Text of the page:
The track is available to stream/download for free from the band's Bandcamp page, which is linked below. As it stands there are rumours of a forthcoming Thuum EP, but in the meantime, be sure to get to one of their frequent shows around the UK in the coming months. 

Thuum- 'Worthless'/ Bandcamp
http://thuum.bandcamp.com/track/worthless



Sufjan Stevens- Carrie & Lowell


Artist: Sufjan Stevens
Album: Carrie & Lowell
Record Label: Asthmatic Kitty
Release Date: 30th March 2015

Singer-Songwriter hero Sufjan Stevens' first album in five years is a devastatingly moving and beautiful paean to his now deceased mother 

Despite emerging from the same era and adhering to the same aesthetic as Elliott Smith and Conor Oberst, Detroit singer-songwriter Sufjan Stevens has never quite been awarded the same kind of coverage as his two aforementioned peers. His cult-adoration has largely been confined to the indie community, and despite his proficiency as a songwriter it seems that Stevens is more than happy for this to continue to be the case. It's that kind of lo-fi expectancy that fuels his 7th studio full-length (and first in five years) 'Carrie & Lowell', which ultimately has no ambition to be anything other than it is; a way for Stevens to express the desperately sad circumstances and feelings tied to his mother's death.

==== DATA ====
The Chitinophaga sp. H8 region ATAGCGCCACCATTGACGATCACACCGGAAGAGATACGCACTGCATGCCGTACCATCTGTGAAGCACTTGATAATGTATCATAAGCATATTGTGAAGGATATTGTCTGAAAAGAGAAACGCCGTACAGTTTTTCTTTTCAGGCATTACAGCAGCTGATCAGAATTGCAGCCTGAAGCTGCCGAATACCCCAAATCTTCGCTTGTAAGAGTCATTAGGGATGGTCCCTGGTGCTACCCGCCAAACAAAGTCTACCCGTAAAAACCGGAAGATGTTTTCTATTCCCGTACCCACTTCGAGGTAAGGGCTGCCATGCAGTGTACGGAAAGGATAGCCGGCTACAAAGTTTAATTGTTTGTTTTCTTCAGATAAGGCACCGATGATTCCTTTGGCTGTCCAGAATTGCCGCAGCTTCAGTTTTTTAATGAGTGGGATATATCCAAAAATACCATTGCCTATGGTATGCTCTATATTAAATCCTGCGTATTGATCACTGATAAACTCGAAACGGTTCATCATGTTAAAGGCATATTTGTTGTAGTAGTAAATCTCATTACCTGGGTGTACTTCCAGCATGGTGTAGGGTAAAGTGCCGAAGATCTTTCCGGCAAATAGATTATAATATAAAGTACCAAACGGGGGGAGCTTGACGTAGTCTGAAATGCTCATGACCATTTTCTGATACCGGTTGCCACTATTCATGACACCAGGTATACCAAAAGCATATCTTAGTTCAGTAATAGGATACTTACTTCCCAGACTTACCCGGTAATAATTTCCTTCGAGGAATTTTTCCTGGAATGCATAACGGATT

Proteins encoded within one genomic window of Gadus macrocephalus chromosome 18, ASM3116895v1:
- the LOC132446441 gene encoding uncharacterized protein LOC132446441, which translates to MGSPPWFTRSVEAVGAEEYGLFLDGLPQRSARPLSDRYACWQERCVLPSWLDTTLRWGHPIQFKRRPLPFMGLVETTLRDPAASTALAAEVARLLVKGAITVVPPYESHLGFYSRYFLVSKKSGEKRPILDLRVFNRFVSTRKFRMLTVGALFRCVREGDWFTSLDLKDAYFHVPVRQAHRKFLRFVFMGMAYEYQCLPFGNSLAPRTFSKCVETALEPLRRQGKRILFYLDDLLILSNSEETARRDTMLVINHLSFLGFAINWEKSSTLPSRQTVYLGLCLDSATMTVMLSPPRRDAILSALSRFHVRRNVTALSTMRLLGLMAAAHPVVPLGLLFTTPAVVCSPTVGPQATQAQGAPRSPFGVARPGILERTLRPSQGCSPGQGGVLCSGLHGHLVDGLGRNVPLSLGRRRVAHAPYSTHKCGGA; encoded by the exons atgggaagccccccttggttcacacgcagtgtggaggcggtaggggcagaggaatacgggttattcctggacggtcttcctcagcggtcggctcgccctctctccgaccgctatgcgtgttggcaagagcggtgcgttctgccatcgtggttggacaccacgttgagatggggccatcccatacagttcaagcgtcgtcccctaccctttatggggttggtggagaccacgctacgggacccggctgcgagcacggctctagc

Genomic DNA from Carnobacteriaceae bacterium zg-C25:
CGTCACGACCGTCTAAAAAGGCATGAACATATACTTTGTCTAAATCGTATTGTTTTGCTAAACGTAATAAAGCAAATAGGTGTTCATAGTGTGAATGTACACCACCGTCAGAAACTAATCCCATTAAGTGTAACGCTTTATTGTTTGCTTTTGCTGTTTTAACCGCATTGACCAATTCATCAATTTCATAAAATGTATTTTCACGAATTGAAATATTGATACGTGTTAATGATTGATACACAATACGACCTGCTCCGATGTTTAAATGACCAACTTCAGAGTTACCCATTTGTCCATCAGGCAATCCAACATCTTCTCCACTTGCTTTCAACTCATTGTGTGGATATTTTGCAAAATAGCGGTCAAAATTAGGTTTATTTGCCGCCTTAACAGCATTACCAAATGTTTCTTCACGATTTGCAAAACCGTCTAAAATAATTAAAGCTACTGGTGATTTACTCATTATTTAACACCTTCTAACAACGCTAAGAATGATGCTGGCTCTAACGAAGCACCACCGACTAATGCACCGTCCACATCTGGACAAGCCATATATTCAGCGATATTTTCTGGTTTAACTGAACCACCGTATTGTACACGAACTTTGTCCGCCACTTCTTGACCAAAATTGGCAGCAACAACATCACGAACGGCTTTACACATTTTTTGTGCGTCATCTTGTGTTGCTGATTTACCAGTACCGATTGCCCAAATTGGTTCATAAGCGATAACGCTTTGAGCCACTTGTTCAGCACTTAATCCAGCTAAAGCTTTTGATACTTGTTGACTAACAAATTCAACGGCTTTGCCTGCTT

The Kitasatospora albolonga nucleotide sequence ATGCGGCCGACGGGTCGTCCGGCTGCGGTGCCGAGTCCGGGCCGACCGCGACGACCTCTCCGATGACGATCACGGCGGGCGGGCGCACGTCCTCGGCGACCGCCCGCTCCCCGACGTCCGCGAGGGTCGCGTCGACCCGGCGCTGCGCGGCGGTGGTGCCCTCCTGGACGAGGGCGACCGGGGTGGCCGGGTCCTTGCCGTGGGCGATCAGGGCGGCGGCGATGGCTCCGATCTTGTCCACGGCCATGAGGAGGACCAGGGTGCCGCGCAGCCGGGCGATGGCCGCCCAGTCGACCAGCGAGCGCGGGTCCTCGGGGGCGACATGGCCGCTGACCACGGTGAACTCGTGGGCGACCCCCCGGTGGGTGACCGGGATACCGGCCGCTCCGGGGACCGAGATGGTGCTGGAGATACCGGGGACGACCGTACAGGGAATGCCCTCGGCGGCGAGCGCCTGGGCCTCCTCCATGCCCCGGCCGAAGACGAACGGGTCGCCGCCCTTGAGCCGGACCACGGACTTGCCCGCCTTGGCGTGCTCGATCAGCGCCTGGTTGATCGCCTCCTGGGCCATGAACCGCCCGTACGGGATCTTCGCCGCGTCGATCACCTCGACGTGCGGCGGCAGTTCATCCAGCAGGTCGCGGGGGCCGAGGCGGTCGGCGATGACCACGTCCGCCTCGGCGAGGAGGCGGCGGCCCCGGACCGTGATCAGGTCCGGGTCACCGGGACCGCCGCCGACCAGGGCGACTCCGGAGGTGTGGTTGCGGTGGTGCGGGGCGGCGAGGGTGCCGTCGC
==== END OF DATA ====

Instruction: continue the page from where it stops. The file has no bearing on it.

Lead-off single 'No Shade in the Shadow of the Cross' was a grief-stricken hint at what to expect; it married Stevens' penchant for imagery and folklore-strewn poetry with bleakness, as Stevens admits to "chasing the dragon too far" as a form of escapism. 'Should Have Known Better' masks itself as one of the album's more upbeat moments melodically amidst recounts of childhood memories and depression.